We have all become accustomed to a rather strange way of living, as COVID-19 has seemingly turned everyday life onto its head – and the markets are no exception.
PANDEMIC SAGA CONTINUES
The US has had a difficult time managing the COVID-19 pandemic. However, other significant risks are also on the horizon as the country continues to enforce travel bans and certain restrictions. For instance, while South Africa has been flagged as a high-risk country as a result of the “South African variant” of the virus, the US state department recently announced that it will be making certain exceptions for South African travellers to enter the country, and especially those working in the agricultural sector under the H-2 visa. This decision forms part of the effort to ensure US food security, as local labour in this specific category remains limited.
President Biden also had his hands full this week, speaking with Australian Prime Minister Scott Morrison for the first time since becoming president. Tensions between Australia and China have soared amidst ongoing trade disputes, and following the recent coup in Myanmar, many hope that the US-Australia relationship will ensure peace and stability within the region.
The United Kingdom (UK) is also battling the virus on all fronts, and although the number of infections is still “alarmingly high”, Prime Minister Johnson emphasised this week that it is not practical to completely close the UK borders given its reliance on food and medicine imports. In some good news for the country, however, the UK seems to have made its way through the latest peak, with new infections falling 29% in the week to 27 January from the previous week. The UK is also leading the charge in the vaccine rollout, having surpassed the 10 million mark, bringing some hope to the region that has been particularly hard hit by a second wave.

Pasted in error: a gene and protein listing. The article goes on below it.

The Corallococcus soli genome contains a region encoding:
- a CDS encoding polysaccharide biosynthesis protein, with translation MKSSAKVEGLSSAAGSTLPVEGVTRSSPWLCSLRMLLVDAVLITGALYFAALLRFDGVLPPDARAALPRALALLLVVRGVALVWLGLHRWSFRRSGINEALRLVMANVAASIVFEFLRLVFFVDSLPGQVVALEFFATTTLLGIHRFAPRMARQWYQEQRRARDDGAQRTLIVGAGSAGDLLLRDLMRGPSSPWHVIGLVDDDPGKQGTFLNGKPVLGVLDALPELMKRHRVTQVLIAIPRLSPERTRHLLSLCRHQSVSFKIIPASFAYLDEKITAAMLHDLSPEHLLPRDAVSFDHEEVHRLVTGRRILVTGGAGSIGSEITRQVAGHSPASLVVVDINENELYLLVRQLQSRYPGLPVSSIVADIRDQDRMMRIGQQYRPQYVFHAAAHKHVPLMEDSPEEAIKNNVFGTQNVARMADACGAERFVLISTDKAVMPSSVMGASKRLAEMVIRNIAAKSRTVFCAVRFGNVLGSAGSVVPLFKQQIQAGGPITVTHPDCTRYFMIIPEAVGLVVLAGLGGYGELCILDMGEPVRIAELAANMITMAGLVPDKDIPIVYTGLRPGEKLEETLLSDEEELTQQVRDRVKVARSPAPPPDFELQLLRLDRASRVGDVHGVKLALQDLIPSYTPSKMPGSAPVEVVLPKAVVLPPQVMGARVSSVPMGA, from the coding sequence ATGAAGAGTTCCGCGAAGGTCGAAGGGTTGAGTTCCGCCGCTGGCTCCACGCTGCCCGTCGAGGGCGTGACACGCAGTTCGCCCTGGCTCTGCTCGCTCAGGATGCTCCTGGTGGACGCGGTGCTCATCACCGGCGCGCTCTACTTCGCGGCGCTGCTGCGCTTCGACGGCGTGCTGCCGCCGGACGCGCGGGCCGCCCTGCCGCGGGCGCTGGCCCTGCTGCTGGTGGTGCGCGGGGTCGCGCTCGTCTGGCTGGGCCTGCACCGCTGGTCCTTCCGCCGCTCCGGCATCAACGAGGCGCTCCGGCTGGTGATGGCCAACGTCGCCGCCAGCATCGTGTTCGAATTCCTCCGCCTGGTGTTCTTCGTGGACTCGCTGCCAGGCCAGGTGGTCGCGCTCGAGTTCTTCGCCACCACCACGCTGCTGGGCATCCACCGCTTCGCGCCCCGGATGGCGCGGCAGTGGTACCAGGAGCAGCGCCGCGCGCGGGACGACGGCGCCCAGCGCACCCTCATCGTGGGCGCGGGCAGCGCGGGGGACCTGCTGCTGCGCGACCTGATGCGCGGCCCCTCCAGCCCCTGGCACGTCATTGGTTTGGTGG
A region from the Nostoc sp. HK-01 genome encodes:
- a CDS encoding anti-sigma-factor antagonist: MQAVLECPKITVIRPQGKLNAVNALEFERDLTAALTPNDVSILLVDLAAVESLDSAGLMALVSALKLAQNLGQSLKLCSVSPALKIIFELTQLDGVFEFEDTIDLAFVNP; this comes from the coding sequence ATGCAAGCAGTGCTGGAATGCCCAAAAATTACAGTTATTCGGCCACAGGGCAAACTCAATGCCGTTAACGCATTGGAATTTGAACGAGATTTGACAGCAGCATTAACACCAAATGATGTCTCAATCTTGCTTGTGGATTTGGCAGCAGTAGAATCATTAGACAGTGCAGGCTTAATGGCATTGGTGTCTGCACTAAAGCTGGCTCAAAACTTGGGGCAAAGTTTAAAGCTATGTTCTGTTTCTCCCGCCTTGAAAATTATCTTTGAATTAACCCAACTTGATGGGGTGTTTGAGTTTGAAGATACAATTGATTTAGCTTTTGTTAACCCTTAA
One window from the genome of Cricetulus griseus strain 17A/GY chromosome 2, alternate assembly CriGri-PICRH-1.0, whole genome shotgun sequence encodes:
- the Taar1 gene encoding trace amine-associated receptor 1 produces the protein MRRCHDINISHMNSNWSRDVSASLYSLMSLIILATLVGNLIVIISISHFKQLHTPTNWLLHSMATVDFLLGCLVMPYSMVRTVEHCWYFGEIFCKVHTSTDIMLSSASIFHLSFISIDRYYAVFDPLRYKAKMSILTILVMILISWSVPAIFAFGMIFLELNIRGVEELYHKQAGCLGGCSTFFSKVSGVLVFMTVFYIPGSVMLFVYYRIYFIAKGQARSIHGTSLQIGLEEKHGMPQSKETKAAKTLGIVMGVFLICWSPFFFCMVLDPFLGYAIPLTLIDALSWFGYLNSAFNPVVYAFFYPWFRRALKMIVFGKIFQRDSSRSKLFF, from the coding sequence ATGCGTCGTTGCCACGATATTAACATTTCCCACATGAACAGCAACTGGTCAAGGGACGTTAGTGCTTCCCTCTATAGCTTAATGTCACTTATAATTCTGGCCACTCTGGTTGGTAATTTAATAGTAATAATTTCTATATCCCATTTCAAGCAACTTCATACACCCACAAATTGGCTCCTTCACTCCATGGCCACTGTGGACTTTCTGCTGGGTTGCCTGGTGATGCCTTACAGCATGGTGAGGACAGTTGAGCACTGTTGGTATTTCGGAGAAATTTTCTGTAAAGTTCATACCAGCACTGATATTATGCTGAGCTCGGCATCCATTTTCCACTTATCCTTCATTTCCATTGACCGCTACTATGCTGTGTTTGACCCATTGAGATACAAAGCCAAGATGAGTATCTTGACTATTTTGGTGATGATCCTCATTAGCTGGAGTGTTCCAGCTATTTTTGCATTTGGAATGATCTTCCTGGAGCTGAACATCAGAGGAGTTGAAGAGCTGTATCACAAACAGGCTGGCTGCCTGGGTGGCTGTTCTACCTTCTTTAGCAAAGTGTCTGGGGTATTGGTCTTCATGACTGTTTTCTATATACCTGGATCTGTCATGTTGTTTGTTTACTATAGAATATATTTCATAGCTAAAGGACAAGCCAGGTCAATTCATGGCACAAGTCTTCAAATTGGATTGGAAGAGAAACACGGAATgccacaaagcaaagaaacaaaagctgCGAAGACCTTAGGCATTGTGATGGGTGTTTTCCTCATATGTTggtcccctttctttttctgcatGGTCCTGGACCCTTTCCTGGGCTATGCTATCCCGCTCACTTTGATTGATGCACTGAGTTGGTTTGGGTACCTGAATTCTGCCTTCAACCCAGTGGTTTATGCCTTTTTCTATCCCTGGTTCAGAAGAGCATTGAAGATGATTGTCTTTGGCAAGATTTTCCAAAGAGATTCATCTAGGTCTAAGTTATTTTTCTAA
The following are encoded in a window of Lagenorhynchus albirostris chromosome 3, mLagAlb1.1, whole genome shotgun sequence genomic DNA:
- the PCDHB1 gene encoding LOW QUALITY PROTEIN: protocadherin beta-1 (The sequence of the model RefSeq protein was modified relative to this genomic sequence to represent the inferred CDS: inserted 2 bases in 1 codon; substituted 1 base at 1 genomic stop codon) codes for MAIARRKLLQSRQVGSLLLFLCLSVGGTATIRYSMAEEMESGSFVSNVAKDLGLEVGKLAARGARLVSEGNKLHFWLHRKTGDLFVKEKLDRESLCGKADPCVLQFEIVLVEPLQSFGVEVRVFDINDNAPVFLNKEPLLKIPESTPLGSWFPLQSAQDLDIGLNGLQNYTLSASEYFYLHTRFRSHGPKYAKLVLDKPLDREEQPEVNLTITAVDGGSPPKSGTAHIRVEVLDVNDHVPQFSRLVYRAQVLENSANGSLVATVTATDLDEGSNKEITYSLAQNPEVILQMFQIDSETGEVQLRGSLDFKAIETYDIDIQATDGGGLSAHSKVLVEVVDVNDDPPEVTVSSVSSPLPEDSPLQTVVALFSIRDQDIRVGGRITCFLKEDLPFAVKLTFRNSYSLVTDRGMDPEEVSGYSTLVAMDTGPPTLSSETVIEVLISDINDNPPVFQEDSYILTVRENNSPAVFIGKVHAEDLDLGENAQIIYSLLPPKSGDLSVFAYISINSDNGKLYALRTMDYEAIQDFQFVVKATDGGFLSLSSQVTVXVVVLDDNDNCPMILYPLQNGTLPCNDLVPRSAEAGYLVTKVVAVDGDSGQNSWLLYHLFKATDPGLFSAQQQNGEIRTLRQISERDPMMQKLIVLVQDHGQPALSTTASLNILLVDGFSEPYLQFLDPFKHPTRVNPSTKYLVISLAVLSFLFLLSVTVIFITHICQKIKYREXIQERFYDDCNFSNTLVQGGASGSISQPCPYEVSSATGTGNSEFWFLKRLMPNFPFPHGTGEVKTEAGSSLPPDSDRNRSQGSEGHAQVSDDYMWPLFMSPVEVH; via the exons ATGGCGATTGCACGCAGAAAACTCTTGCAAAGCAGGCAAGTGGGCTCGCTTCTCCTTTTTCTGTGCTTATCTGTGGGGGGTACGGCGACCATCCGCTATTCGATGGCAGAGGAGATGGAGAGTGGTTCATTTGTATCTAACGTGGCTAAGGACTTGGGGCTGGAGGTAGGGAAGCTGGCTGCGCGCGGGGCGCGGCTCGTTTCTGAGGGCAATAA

By contrast, the European Union (EU) seems to be on a slippery slope as panic around the vaccine rollout and shortages in the region continue to snowball. This saw Brussels threaten to trigger Article 16 of the Northern Ireland Protocol to keep vaccines from entering the UK. At this point in time, it seems that the EU’s vaccine rollout plans have been derailed, with no clear strategy for setting these plans to rights.
Meanwhile, China seems to be doing well at curbing the spread of the virus – or so we are told. China reported only 25 new cases on Tuesday, compared to a staggering 116,000 cases in the US. While China is not including asymptomatic cases in its numbers, the overall infections still seem fairly low compared to the rest of the world, leaving many questioning whether the Asian powerhouse’s statistics are reliable.
Below follows a quick summary of key data for the week:
|Forecast or ∆%
|Markit manufacturing PMI final JAN
|ISM manufacturing employment JAN
|Markit services PMI final JAN
|Initial jobless claims 30/JAN
|Unemployment rate DEC
|GDP growth rate YoY flash Q4
|Markit Composite PMI final JAN
|Inflation rate YoY flash JAN
|Retail Sales YoY DEC
|BoE interest rate decision
|BoE quantitative easing
|New Car Sales YoY JAN
SA ANXIOUSLY AWAITS CRITICAL SONA AND NATIONAL BUDGET